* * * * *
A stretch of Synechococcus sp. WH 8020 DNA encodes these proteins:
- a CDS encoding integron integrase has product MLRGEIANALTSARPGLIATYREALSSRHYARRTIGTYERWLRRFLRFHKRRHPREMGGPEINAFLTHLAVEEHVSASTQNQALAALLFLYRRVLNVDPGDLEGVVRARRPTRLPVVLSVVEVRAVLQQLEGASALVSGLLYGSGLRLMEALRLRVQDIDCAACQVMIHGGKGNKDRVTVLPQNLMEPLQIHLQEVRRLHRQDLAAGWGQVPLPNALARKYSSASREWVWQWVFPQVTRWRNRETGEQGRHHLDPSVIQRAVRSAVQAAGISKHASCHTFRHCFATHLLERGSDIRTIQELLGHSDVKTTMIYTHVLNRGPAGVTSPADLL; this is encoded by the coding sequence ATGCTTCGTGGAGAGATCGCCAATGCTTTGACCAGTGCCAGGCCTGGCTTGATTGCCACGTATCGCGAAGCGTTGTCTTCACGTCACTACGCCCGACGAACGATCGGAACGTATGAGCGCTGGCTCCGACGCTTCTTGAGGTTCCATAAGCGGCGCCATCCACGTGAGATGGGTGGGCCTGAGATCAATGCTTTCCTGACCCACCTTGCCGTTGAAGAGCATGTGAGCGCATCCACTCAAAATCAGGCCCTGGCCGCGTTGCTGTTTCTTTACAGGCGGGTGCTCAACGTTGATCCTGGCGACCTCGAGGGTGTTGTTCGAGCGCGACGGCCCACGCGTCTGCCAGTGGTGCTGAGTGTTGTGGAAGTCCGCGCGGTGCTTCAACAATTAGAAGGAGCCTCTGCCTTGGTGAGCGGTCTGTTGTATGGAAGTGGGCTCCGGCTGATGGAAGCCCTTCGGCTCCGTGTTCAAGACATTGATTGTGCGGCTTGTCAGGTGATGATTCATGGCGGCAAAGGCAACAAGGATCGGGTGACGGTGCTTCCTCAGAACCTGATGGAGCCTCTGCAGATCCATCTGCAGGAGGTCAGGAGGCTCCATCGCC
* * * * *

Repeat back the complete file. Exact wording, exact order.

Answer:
A stretch of Synechococcus sp. WH 8020 DNA encodes these proteins:
- a CDS encoding integron integrase has product MLRGEIANALTSARPGLIATYREALSSRHYARRTIGTYERWLRRFLRFHKRRHPREMGGPEINAFLTHLAVEEHVSASTQNQALAALLFLYRRVLNVDPGDLEGVVRARRPTRLPVVLSVVEVRAVLQQLEGASALVSGLLYGSGLRLMEALRLRVQDIDCAACQVMIHGGKGNKDRVTVLPQNLMEPLQIHLQEVRRLHRQDLAAGWGQVPLPNALARKYSSASREWVWQWVFPQVTRWRNRETGEQGRHHLDPSVIQRAVRSAVQAAGISKHASCHTFRHCFATHLLERGSDIRTIQELLGHSDVKTTMIYTHVLNRGPAGVTSPADLL; this is encoded by the coding sequence ATGCTTCGTGGAGAGATCGCCAATGCTTTGACCAGTGCCAGGCCTGGCTTGATTGCCACGTATCGCGAAGCGTTGTCTTCACGTCACTACGCCCGACGAACGATCGGAACGTATGAGCGCTGGCTCCGACGCTTCTTGAGGTTCCATAAGCGGCGCCATCCACGTGAGATGGGTGGGCCTGAGATCAATGCTTTCCTGACCCACCTTGCCGTTGAAGAGCATGTGAGCGCATCCACTCAAAATCAGGCCCTGGCCGCGTTGCTGTTTCTTTACAGGCGGGTGCTCAACGTTGATCCTGGCGACCTCGAGGGTGTTGTTCGAGCGCGACGGCCCACGCGTCTGCCAGTGGTGCTGAGTGTTGTGGAAGTCCGCGCGGTGCTTCAACAATTAGAAGGAGCCTCTGCCTTGGTGAGCGGTCTGTTGTATGGAAGTGGGCTCCGGCTGATGGAAGCCCTTCGGCTCCGTGTTCAAGACATTGATTGTGCGGCTTGTCAGGTGATGATTCATGGCGGCAAAGGCAACAAGGATCGGGTGACGGTGCTTCCTCAGAACCTGATGGAGCCTCTGCAGATCCATCTGCAGGAGGTCAGGAGGCTCCATCGCC